|  Thor Galle

The use and uselessness of tracking time

Published on July 15th, 2017

When I started tracking my time half a year ago, I just wanted to get some statistics on my study performance procrastination. Now I'm still doing it, because as the data keeps growing I'm finding more and more uses for it. In this post I'll go over 3 reasons why tracking time is a valuable habit. Now nothing is all good, so after that I'll mention 3 problems with the thing.

The tool: Toggl

My time-tracking habit began precisely on the New Years Eve of 2017, when a friend told me about the app Toggl. He used it to measure the time he spent on his school projects. The core concept is pretty simple:

  1. Define a project (eg. Linear Algebra) for a client (eg. University)

  2. Start/stop timers for a project with the press of a button.

  3. Give the activity you're doing some meaningful description ("What are you working on?").

I've been using this tool mainly to track the time spent on university work and volunteering.


Now that we caught up on that, on to the cool things.

Cool thing #1 - Performance measurement & planning

One of the things Toggl immediately helped with was telling me precisely how long I had studied each day, how fast I could process each course (by comparing time to the amount of work done), and also when I was most productive.

This is invaluable information for planning work. If you know how long it took you in the past to do something, you can make a reasonable estimate of a similar activity in the future. This enabled me to make a realistic and achievable exam planning. In general, you'll learn how long it takes you to do stuff!

Cool thing #2 - (In)validating time guidelines

For courses or group works, there are often guidelines for how much time you should approximately invest in them. Tracking time allows you to check whether these guidelines make sense for you. It also enables you to give constructive feedback the the guideline creator(s).

An example: most of my university courses "weigh" 6 study points, which amounts to about 150-180 hours. On one particular course, software design, I spent 187 hours. By analyzing the tracking data for this project, I could include in my course feedback that the third project iteration might have been a little too hefty. At the same time, I can see that I passed other courses spending only 2/3 of the expected time.


Cool thing #3 - Stats.

Just having stats in general on where you spend your time is interesting to play with. For example, now I know that I did some 60 hours of volunteer work this year for Green Office KU Leuven. That's four times the amount of sport cycling for this year. Maybe I should do a little less volunteering & more cycling?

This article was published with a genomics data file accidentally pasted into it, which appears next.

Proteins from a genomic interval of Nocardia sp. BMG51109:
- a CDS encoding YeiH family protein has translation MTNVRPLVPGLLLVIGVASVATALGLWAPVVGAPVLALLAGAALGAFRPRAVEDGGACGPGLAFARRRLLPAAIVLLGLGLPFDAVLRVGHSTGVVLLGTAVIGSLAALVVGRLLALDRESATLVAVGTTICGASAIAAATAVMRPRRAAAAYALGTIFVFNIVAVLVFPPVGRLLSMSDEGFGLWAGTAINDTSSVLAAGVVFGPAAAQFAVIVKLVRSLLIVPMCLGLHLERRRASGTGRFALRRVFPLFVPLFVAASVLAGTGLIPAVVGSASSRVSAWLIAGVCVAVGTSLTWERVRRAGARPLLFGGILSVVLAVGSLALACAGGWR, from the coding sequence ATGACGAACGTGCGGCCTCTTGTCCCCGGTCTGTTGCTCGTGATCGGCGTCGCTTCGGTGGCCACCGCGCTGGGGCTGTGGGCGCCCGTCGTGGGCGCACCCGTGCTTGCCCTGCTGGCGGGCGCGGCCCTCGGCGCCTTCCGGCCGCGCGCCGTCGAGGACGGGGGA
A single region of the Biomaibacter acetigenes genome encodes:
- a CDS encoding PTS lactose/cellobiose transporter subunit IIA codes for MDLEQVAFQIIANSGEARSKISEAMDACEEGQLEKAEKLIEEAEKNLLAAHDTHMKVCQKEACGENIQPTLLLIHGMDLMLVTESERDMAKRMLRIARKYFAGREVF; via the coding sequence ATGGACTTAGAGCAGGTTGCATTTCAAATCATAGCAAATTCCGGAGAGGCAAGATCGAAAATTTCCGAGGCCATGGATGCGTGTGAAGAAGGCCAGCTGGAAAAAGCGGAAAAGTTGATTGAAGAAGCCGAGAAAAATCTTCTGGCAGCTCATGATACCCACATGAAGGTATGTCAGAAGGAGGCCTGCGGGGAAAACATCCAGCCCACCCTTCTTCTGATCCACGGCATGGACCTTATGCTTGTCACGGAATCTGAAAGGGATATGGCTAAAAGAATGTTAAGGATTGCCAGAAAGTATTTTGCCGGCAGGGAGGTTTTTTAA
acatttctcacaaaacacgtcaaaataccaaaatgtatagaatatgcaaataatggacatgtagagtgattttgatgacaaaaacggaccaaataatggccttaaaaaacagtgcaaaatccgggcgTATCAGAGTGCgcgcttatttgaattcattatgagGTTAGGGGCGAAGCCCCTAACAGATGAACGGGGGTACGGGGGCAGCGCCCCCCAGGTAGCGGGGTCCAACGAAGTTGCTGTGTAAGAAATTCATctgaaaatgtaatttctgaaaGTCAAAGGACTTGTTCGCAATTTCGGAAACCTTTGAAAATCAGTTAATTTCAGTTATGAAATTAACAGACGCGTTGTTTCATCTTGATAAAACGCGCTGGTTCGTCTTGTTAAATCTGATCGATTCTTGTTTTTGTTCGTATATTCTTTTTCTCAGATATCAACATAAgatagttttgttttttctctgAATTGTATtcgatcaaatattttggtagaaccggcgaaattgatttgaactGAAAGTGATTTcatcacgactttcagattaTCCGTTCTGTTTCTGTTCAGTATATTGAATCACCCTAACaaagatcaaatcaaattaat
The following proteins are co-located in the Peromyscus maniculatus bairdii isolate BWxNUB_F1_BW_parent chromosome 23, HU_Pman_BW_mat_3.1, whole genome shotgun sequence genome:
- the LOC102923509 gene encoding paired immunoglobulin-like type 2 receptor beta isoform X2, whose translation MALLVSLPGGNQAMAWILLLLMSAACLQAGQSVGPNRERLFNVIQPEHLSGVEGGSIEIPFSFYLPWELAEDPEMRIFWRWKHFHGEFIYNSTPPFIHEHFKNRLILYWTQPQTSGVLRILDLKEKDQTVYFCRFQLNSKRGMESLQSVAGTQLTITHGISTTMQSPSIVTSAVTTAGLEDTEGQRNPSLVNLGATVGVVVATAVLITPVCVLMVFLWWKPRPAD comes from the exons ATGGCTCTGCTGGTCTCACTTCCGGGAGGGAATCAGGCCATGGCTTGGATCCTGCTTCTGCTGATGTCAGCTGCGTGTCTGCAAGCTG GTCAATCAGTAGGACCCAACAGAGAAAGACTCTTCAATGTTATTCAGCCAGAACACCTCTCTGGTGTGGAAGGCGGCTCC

Or I can see that I was far more motivated to work on oSoc17 & programming projects in July than on my exams in June.

Sometimes it's just convenient to have a time tracking habit. When doing freelance work, you can track your work hours easily. Referring back to cool thing #1, this allows you to manage your & your client's expectations accordingly.

Problem #1 - You define it

You are the one responsible for defining useful projects and descriptions. Since you mostly have to start/stop timers yourself, you'll need to think of what to track beforehand. Two problems here:

  1. It won't track everything. "Everything" is too hard to categorize and to manage.

  2. Defining the right granularity is not obvious and depends on what you want to do with the data.

For example, if you define a project "School", it's hard to get insights on specific courses. On the other hand, if you create a new project for every course task, the amount of projects will become unmanageable.

Descriptions and tags can be used to refine the granularity if structured in a certain way. For example, I use Toggl's tags to differentiate between individual and group coursework. Additionally, I structure some descriptions in the form "task: subtask" so I can single out tasks by using a keyword search.

Problem #2 - Some things are hard to measure

It's almost impossible to use Toggl to get insights on what distracts you. You need predetermination to start/stop Toggl timers, which you won't have when getting really distracted.

Recently I discovered RescueTime, a personal spy that automatically tracks time spent on websites, apps and desktop programs. It's the other side of time tracking: you don't have to do anything, but it records how much time you spent reading documentation on a site and how long you were distracted by Twitter in the meantime. Pretty cool and scary!

A problem here is that it gathers a lot of quantitative data (you spent X minutes on site A), but it's harder to extract insights from that (What were you actually doing on that site? Work-related stuff or not?).

Since RescueTime is pretty much install-and-forget, it can be used alongside Toggl. So you'll also get a view on what's mostly distracting you.

Problem #3 - Tracking time takes time

A first interesting RescueTime insight is that the use of Toggl takes me approximately 1 hour per week, or 14 minutes per day. That includes the button presses, description typing and report checking. If you sum that up to half a year, you get around 25 hours.

The question is whether the return on investment is high enough here. Luckily, there exists a nice business quote to guide us to the truth:

You can't improve what you can't measure.

It makes sense to start tracking activities you want to change. Tracking time doesn't drive actual change, but it does makes you more aware of where your time goes. Being aware of that gives the opportunity to make changes. Whether you'll actually do it or not, that's still up to you.

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